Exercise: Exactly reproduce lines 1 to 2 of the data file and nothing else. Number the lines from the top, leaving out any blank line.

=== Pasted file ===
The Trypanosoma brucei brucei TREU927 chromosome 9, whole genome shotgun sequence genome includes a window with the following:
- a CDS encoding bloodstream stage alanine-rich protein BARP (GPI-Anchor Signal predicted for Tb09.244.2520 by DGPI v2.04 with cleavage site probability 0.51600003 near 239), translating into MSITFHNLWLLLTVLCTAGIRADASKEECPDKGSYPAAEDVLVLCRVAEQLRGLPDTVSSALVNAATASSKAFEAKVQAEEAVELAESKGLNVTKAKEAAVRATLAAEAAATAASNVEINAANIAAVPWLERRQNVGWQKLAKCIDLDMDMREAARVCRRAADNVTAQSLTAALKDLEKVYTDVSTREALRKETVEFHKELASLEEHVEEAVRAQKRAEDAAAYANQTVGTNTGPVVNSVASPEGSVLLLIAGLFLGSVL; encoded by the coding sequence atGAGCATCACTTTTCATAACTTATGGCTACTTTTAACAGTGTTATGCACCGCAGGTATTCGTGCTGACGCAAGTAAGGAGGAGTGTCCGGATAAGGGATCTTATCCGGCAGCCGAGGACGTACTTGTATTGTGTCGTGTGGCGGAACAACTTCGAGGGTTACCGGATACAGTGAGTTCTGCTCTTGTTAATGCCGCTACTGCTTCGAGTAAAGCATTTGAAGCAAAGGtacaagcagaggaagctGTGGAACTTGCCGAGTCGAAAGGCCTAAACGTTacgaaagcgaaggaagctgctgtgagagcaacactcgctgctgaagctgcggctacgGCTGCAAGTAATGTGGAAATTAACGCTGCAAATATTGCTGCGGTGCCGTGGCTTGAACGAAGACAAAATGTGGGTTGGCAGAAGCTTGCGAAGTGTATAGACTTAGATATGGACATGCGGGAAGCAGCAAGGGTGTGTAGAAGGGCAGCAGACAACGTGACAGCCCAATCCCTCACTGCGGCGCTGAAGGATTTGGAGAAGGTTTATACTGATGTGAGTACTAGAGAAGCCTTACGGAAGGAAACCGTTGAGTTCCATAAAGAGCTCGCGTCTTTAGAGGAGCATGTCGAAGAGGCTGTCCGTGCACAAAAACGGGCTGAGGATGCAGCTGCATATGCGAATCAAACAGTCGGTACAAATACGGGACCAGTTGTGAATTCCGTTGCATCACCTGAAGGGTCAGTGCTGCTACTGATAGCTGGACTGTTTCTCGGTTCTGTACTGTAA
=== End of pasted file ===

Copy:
The Trypanosoma brucei brucei TREU927 chromosome 9, whole genome shotgun sequence genome includes a window with the following:
- a CDS encoding bloodstream stage alanine-rich protein BARP (GPI-Anchor Signal predicted for Tb09.244.2520 by DGPI v2.04 with cleavage site probability 0.51600003 near 239), translating into MSITFHNLWLLLTVLCTAGIRADASKEECPDKGSYPAAEDVLVLCRVAEQLRGLPDTVSSALVNAATASSKAFEAKVQAEEAVELAESKGLNVTKAKEAAVRATLAAEAAATAASNVEINAANIAAVPWLERRQNVGWQKLAKCIDLDMDMREAARVCRRAADNVTAQSLTAALKDLEKVYTDVSTREALRKETVEFHKELASLEEHVEEAVRAQKRAEDAAAYANQTVGTNTGPVVNSVASPEGSVLLLIAGLFLGSVL; encoded by the coding sequence atGAGCATCACTTTTCATAACTTATGGCTACTTTTAACAGTGTTATGCACCGCAGGTATTCGTGCTGACGCAAGTAAGGAGGAGTGTCCGGATAAGGGATCTTATCCGGCAGCCGAGGACGTACTTGTATTGTGTCGTGTGGCGGAACAACTTCGAGGGTTACCGGATACAGTGAGTTCTGCTCTTGTTAATGCCGCTACTGCTTCGAGTAAAGCATTTGAAGCAAAGGtacaagcagaggaagctGTGGAACTTGCCGAGTCGAAAGGCCTAAACGTTacgaaagcgaaggaagctgctgtgagagcaacactcgctgctgaagctgcggctacgGCTGCAAGTAATGTGGAAATTAACGCTGCAAATATTGCTGCGGTGCCGTGGCTTGAACGAAGACAAAATGTGGGTTGGCAGAAGCTTGCGAAGTGTATAGACTTAGATATGGACATGCGGGAAGCAGCAAGGGTGTGTAGAAGGGCAGCAGACAACGTGACAGCCCAATCCCTCACTGCGGCGCTGAAGGATTTGGAGAAGGTTTATACTGATGTGAGTACTAGAGAAGCCTTACGGAAGGAAACCGTTGAGTTCCATAAAGAGCTCGCGTCTTTAGAGGAGCATGTCGAAGAGGCTGTCCGTGCACAAAAACGGGCTGAGGATGCAGCTGCATATGCGAATCAAACAGTCGGTACAAATACGGGACCAGTTGTGAATTCCGTTGCATCACCTGAAGGGTCAGTGCTGCTACTGATAGCTGGACTGTTTCTCGGTTCTGTACTGTAA